From the Vault: Amanda Shires

Amanda_Shires-82by: Thomas D. Mooney
Editor-in-Chief

This interview with Amanda Shires originally took place roughly a month after the release of Down Fell the Doves in late August of 2013. With Shires performing tonight (Wednesday, February 11) at The Blue Light in Lubbock, we’ve updated and are reposting the interview–which is primarily about the making of Shires’ third solo album, Down Fell the Doves.

In related Shires news, her and fellow singer-songwriter and husband Jason Isbell, have released a two-song EP titled Sea Songs. Sea Songs is a bit of a surprise–albeit a pleasant one–both in timing (it wasn’t previously announced as something to be released) and in material. The two tracks are both covers, “I Follow River” by Swedish indie songwriter Lykke Li and “Mutineer” by Warren Zevon. Find the digital EP here

For presale tickets for Shires at Blue Light, click here. Watch/Listen to “Devastate” below.

New Slang: Down Fell the Doves, it has more rock elements throughout than your previous solo albums. I’d describe it as being more electric. Why do you think these songs tend to gravitate more towards that then your previous songs?

Amanda Shires: Well, they all start off on ukulele, guitar, or fiddle, so it always starts acoustic, but I think it went into rock n’ roll leaning when I picked Andy [LeMaster] to be my producer. A lot of the sounds we got, they’d been sounds that I’d experimented with in the past–like with Thrift Store Cowboys and some other bands–but I wasn’t able to describe what it was that I wanted to hear. Or when I was trying to get that sound, I wasn’t sure on how to do it. But when I met Andy, he has a way of understanding what you mean when you say you want certain parts dirtier or darker. He has the patience to play with things and find those specific sounds that I hear in my brain. I think a lot of that is because he has experience doing those kind of recordings.

NS: Did you learn or pick up anything from him while working together?

AS: Oh nothing [laughs]. If you’re talking about technically, I love that people are great at engineering and are technically great at tape and all the different parts that happen in studios, but that’s really not my interest. My interest is making music and art. Course, you always do learn something so I’d say that I learned it’s possible to find someone you can communicate with who understands what you’re wanting even though you’re not always using the vocabulary that goes along with it. All I know about music is the playing part. Andy was able to really decipher what I meant.

NS: Yeah. Communication is sometimes underrated. So when an artist goes from a more acoustic sound to a darker, electric, rock n’ roll sound, sometimes people feel that there’s some intimacy lost in the songs. There’s always been an intimacy in your songs. Were you ever fearful that you’d lose some of that?

AS: Not at all. I think when you’re playing with sound, if you’re first concern is songwriting and the songs, you’ll never lose it. It comes down to the songs and the lyrics. I think what’s nice is that I can do both. I can do just me and a ukulele or do it in a band setting. I guess some people like one over the other. I don’t have any power over what people prefer. I’m just doing my thing.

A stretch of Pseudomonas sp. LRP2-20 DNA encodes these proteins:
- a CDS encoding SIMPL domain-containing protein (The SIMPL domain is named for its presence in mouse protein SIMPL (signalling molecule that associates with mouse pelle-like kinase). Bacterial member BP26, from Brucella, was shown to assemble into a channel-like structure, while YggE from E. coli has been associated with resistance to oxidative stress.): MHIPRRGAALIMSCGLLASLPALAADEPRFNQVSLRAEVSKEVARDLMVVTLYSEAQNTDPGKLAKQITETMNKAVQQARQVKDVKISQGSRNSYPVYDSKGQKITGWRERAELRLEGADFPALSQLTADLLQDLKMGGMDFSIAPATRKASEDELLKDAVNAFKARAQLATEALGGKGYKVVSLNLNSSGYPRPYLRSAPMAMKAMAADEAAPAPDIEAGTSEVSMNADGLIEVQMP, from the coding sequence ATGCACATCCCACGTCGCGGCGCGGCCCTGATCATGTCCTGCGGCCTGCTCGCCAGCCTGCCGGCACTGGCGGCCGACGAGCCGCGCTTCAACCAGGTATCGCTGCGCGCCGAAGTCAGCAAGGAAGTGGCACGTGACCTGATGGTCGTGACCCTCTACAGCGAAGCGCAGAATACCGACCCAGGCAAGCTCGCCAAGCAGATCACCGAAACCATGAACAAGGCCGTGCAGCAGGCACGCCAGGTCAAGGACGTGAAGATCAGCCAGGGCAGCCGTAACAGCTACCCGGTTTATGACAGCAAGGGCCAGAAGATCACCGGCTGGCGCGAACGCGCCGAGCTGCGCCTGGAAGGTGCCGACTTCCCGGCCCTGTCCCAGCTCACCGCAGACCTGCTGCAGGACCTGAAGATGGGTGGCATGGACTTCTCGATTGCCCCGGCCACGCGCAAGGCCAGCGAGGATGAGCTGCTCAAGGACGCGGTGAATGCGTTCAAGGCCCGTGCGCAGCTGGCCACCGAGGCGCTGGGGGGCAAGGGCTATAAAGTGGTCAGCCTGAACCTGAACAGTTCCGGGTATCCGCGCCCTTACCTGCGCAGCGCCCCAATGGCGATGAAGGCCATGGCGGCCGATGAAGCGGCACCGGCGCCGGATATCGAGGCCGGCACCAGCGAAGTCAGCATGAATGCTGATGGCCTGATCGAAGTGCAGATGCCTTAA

NS: Yeah. I always appreciate and love songwriters who are able to do the same song various ways. The versatility of some songs and artists is just incredible. You can do songs various ways and there’s not any translation lost–you’re still getting out what you should.

AS: I agree. Some people feel like things are missing for them if it doesn’t sound exactly like the record. Some people who come to multiple shows, they’re glad to hear it done different ways. To me, it opens it up for more folks to get out to a show and not watch the Netflix [laughs].

NS: Do you generally like to see a song progress over the course of time and change from how you originally thought it was going to be or do you kind of like keeping them closer to what was recorded? How open are you to that?

AS: I guess in the past, if it’s just me, there’s not much you can do. But if it’s with a band, I start with it being close to how it was recorded, but let it go from there. I think that happens naturally. A lot of times, you’ve picked tempos for the recording, but during live shows you either than to speed them up or slow them down. Once you start getting comfortable with a song–where you’ve played it a billion times–then the evolution is natural. It keeps it fresh if you’re able to do so. I jus like to see how it goes. Let it roll. It’s supposed to be fun. It’s supposed to be an expression and expressions are always better when you’re letting it come naturally rather than trying to keep it to a rigid form. 

NS: Yeah. I feel that, most of the time, albums should be viewed as Polaroids or blueprints of songs. If you’re going to a show expecting them to be precisely that, then why go? You could stay at home and listen to the album. 

AS: Exactly. They were a moment captured.

NS: Another thing on this album, all the songs are written by you. Obviously West Cross Timbers and Carrying Lightning only had a couple of songs that were written by others–and this may be a strange question–but do you think since this is all your songs, that it’s a bit of a–

AS: A conscious decision?

NS: I guess. I was going to say maybe a bit of statement. Maybe an arrival moment or something. I don’t know, something like that.

AS: I see what you’re saying. I do like covering other people’s songs. In the past, I was already doing those songs and decided to put them on the record. I just didn’t pick them out. This time when I went to record, I wasn’t really working on any cover songs or anything. That’s how that happened. I’m not opposed to covering songs if it’s a good song. There’s so many of them out there. But no, it wasn’t any kind of statement; it just happens that way.